Last Songs from Vagabondia

by Bliss Carman and Richard Hovey




Once in the fairy tale sweet Rose Brier
Climbed to the bent of her heart’s desire.
Poor Rose Brier, as I’ve heard tell,
Never came back with her folk to dwell.

This is the legend of sweet Brier Rose
Out of a country that nobody knows.
Dear Brier Rose could never aspire,
Yet came at length to her heart’s desire.


SINGLE-HEART Brier Rose, gipsy desire
Eyes of the Hush-hound and crispy dark hair,
Lyric of summer dawn, dew-drench and fire,
Wilding and gentle and shy Berris Yare!

Bide with me, Brier Rose, here for an hour.

See the red sun, like a great royal rose,
Flung down the gray for the winter’s king flower,
While Marden sleeps in his mantle of snows.

Far-wandered Brier Rose, how came we here,
Alien, ease-loving, alone in this North?

White winter, laid at the heart of the year,
Heeds us not, needs us not, leads us not forth.

Long ago, Brier Rose, loved we not thus?
Was it when Alaric marched against Rome?
Others might win the world; leave love for us!

Dost thou remember the Visigoth home?

Think again, Summer-heart. Canst not recall
When thou wert Brier Rose gladsome and fair?
How I remember thee, shapely and tall,—
Far away, long ago thee, Berris Yare!


Sword-play for Brier Rose, war song and march;
Throstle for joy bade the waking world sing;
Morning waved banners out bold from the larch;
When we went down on the legions in spring.

Bracelets for Brier Rose, wrought Roman gold;

Tribute and trophy poured plenty as sand;
Frost on the flower-garth, rime on the wold;
When we came triumphing back through the land.

How thy cheek, Brier Rose, signalled aflame;
How the song rang of the foemen downborne;

How brown eyes kindled up as we came
Through the bowed ranks of the gleaming red corn!

Then the long days when the harvest was done;
Hand in hand, hill and dale, thou and I there,
Dreaming of far-off new isles of the sun,—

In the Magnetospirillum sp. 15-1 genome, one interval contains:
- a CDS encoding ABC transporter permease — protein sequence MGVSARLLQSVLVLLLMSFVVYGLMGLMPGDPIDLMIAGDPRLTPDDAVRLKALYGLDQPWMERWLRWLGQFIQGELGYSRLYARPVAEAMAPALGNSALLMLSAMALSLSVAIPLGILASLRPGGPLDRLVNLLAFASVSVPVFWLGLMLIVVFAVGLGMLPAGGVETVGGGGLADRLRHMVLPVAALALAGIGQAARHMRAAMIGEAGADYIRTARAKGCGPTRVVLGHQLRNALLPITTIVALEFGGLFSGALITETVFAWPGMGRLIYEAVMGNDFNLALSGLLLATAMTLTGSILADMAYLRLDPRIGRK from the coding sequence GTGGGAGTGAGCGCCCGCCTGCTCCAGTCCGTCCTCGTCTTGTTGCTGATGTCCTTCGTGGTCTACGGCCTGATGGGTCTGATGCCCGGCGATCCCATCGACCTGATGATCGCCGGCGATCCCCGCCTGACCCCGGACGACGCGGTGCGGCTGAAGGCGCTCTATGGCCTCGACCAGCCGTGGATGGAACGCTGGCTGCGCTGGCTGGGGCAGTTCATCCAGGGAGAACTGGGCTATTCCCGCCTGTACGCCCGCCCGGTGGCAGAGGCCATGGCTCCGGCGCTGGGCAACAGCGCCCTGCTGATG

Never a dream of this day, Berris Yare!

Fairy-tale, home-royal red of the rose,
Wilding and well-a-day sweet of the brier!
Here in the gray world engirdled with snows,
Watch the slow sun set the hill tops afire!


What if, my Brier Rose, love were just this:
One gracious core of the whirled starry dust,
Round which the swinging motes, never amiss,
Traverse the infinite dark as they must.

All the earth else a mere seed-plot of clay,

Fruitless and flowerless, mixed garden mould,
Awaiting the gardener, inert, to obey
When the first sunbeam bids, "Blossoms, unfold!"

Then the whole host of them, gold daffodils;
Poppies so well of red dreamland aware;

Michaelmas daisies smoke blue on the hills;
None like my Brier Rose, my Berris Yare.

Acres of apple-bloom, maids at the door;
Wind-hands of summer with heart-strings to pull;
Fruit to the harvesting, men to the war;

Come winter speedily, love’s year is full.

Cherry-mouth Brier Rose, washed in the dew,
Kiss me again before daylight be done,—
Once for the old love and twice for the new,
Thrice for the dearest love under the sun!


Gold heart of sundowns and summers forgot!
Treasure of solitude, simple and wild!
God in our poem missed rhyme by a jot;
Life never yet with poor love reconciled.

Wert thou not Brier Rose once on a time?

Attar of memory, chivalry’s dare!
Love’s the lost echo of flute-notes at prime,
Wondrous, far wandering. Hark, Berris Yare!

Only the leaves of the oaks brown and sere,
Garrulous wiseacre, doting old leaves,

Go whisper others your cumber-world fear,—
Kill-joy foreboding that croaks and deceives!

Heed them not, Brier Rose. Hearken again!
Nothing? No breath of the music to be?
Ah! but I hear the low footfall of rain,—

April’s clan Joy making in from the sea.

April. Think, Brier Rose! how the earth’s heart,
Brook rapture, bird rapture, riot of rills,
Stirs with old dreams that rend slumber apart!
Then the long twilight dim-blue on the hills.


Hills that will talk to me when thou art gone,—
That old solicitude, calming despair,
Sweet as the sundown, austere as the dawn,—
"Love that lost Brier Rose, found Berris Yare."

April. Then, Brier Rose, some silent eve,

While the dusk hears the hill-rivers give tongue,
In the first swamp-robin I shall perceive
One golden strain that, when being was young,

Kin to the world-cry and kith to the stars,
Pierced human sorrows such ages ago.

Leisurely fluting in gold, broken bars
Comes the rehearsal, serenely and slow,

Prelude, re-prelude; and then the full throat,
Mellowly, mellowly —stops mid-stream—
Wearily, wearily.—What may denote

Such incompleteness? Can love be the theme?

Brother of Brier Rose, flute-master mine
(Then will this heart-ache out cry to him there),
Thou with the secret in that flute of thine,
Where is my dream-fellow, lost Berris Yare?